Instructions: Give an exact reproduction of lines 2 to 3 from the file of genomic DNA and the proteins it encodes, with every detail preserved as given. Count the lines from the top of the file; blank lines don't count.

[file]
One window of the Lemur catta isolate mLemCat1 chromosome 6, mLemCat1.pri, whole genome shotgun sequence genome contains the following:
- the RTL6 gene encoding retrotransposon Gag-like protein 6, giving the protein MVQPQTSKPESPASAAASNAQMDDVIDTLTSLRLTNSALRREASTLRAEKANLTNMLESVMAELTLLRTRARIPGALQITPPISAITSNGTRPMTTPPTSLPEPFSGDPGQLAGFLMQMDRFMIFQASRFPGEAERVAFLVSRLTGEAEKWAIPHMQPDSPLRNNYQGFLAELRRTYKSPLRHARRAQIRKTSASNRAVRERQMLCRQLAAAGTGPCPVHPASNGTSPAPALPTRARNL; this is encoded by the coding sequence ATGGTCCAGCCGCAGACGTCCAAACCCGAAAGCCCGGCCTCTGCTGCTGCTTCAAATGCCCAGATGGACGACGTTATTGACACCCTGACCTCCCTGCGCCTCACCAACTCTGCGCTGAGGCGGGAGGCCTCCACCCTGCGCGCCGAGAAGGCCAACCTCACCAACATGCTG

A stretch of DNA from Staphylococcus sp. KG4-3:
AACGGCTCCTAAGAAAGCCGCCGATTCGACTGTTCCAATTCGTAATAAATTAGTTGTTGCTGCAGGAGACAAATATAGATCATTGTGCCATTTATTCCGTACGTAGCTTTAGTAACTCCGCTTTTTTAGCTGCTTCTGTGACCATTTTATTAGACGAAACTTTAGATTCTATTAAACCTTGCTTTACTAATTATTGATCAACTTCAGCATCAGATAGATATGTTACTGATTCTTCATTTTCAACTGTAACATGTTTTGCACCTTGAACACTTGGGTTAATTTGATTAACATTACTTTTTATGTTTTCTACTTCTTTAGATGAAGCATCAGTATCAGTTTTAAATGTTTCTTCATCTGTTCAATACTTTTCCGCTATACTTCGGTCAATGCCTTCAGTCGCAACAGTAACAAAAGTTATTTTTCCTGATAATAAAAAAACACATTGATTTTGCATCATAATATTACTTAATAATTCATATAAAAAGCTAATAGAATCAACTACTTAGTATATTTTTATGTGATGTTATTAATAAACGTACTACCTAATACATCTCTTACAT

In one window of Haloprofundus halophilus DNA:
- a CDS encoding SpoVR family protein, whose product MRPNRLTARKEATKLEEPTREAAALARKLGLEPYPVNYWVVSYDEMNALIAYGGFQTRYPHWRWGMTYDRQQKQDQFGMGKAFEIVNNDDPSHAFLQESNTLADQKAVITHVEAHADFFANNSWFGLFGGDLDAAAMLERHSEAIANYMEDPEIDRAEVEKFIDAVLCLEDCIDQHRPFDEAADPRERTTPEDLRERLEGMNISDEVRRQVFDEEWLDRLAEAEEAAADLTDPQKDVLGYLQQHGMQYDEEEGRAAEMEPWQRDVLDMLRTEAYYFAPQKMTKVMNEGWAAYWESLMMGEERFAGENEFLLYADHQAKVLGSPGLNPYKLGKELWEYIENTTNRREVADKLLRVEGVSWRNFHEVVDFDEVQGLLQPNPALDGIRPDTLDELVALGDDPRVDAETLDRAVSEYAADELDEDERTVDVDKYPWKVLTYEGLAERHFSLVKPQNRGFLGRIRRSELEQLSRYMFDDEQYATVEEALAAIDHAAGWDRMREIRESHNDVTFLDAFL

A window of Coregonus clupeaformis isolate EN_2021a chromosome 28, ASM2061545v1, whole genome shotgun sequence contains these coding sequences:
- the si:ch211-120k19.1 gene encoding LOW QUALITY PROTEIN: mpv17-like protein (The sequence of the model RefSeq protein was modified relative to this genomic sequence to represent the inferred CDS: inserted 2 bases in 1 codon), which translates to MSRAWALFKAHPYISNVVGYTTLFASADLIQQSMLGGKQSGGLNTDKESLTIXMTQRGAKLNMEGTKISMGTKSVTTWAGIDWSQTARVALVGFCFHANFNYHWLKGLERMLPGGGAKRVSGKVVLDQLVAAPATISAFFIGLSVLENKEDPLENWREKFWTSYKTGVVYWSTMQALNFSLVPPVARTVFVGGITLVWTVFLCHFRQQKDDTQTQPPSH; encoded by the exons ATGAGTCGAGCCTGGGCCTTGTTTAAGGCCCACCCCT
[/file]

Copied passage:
- the RTL6 gene encoding retrotransposon Gag-like protein 6, giving the protein MVQPQTSKPESPASAAASNAQMDDVIDTLTSLRLTNSALRREASTLRAEKANLTNMLESVMAELTLLRTRARIPGALQITPPISAITSNGTRPMTTPPTSLPEPFSGDPGQLAGFLMQMDRFMIFQASRFPGEAERVAFLVSRLTGEAEKWAIPHMQPDSPLRNNYQGFLAELRRTYKSPLRHARRAQIRKTSASNRAVRERQMLCRQLAAAGTGPCPVHPASNGTSPAPALPTRARNL; this is encoded by the coding sequence ATGGTCCAGCCGCAGACGTCCAAACCCGAAAGCCCGGCCTCTGCTGCTGCTTCAAATGCCCAGATGGACGACGTTATTGACACCCTGACCTCCCTGCGCCTCACCAACTCTGCGCTGAGGCGGGAGGCCTCCACCCTGCGCGCCGAGAAGGCCAACCTCACCAACATGCTG

A stretch of DNA from Staphylococcus sp. KG4-3: